The splintered family and church leadership have moved far from the unified front displayed when thousands came from across the country for Betty Peebles’s funeral after she died of cancer Oct. 12. The county’s and state’s most powerful politicians were there, praising Peebles as a visionary and a compassionate soul who uplifted the county.
Betty Peebles, a popular gospel singer, first started the ministry with her husband, Bishop James R. Peebles Sr., in 1964 in a D.C. basement. They later built a cinder-block church with seating for 35 members in Washington’s Kenilworth neighborhood.
When her husband died in 1996, Betty Peebles led the ministry’s transformation from an urban community church to a sprawling suburban campus that includes a plush $36 million sanctuary and school. The church also owns a $9 million office park and more than 125 acres, including several parking lots leased to the Washington Redskins during home games — all in the shadow of FedEx Field. Last year, the church opened Jericho Residences, a $52 million independent-living facility for seniors.
Just days after Betty Peebles’s death, things began to unravel. Joel Peebles, who has led the church since his mother died, was in a Prince George’s court, squaring off against the board, which filed the first petition for a temporary restraining order. A judge — describing the case as “a train running down the track and over a cliff if someone doesn’t make a decision” — denied the temporary injunction and ordered the board’s request for a permanent injunction to be heard in the spring. The case is pending.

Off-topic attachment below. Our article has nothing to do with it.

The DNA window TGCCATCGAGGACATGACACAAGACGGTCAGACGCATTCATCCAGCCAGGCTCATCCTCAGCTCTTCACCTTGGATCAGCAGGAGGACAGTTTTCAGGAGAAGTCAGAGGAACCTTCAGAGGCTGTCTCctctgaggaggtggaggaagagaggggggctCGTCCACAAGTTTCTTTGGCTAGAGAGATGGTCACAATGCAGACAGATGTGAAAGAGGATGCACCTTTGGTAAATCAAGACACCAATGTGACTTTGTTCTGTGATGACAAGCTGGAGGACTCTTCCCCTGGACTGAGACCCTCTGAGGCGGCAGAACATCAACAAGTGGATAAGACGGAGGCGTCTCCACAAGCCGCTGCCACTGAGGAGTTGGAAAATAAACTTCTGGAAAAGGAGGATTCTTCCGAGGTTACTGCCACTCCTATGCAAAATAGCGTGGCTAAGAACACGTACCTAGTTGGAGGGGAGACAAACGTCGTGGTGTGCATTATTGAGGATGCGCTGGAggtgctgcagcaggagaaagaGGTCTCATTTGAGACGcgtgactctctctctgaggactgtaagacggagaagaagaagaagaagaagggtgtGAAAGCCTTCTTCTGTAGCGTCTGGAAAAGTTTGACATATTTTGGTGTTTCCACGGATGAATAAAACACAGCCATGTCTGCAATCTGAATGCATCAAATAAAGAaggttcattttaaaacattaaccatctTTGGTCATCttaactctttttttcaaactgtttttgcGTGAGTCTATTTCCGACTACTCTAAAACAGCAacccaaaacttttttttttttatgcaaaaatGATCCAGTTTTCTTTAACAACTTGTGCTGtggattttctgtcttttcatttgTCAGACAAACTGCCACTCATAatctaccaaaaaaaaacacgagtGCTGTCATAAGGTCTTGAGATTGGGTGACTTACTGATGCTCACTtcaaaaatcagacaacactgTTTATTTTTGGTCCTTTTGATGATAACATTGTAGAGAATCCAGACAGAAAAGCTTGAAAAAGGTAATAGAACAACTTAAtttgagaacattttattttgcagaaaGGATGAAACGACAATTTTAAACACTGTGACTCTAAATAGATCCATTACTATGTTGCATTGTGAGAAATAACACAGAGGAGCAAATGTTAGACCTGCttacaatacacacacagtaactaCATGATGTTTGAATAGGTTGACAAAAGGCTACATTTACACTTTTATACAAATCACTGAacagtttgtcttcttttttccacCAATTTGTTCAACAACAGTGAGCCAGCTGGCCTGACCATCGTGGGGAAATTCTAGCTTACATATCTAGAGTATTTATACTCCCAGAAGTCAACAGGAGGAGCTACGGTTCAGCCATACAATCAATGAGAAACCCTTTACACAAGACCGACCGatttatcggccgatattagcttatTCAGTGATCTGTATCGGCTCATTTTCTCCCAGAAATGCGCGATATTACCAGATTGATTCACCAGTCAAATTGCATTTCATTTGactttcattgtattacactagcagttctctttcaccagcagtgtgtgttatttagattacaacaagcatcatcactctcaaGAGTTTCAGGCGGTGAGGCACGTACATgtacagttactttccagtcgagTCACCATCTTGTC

On May 31, Joel Peebles filed a lawsuit challenging the legality of a will allegedly filed by his mother on Nov. 13, 2009. In the filing, Maloney asked the judge to declare the will null and void because Peebles was suffering from “physical and mental illness” and “was not of sound mind and not able execute a valid deed or contract.” The suit alleges fraud and claims she was under undue influence.
In response to Maloney’s charge that the board and will are not valid, Marks, the board’s attorney, said: “The Board of Trustees is the board Apostle Peebles put in place in March 2009. It is unfortunate that her mental competence and integrity are now being challenged in an effort to override her efforts.”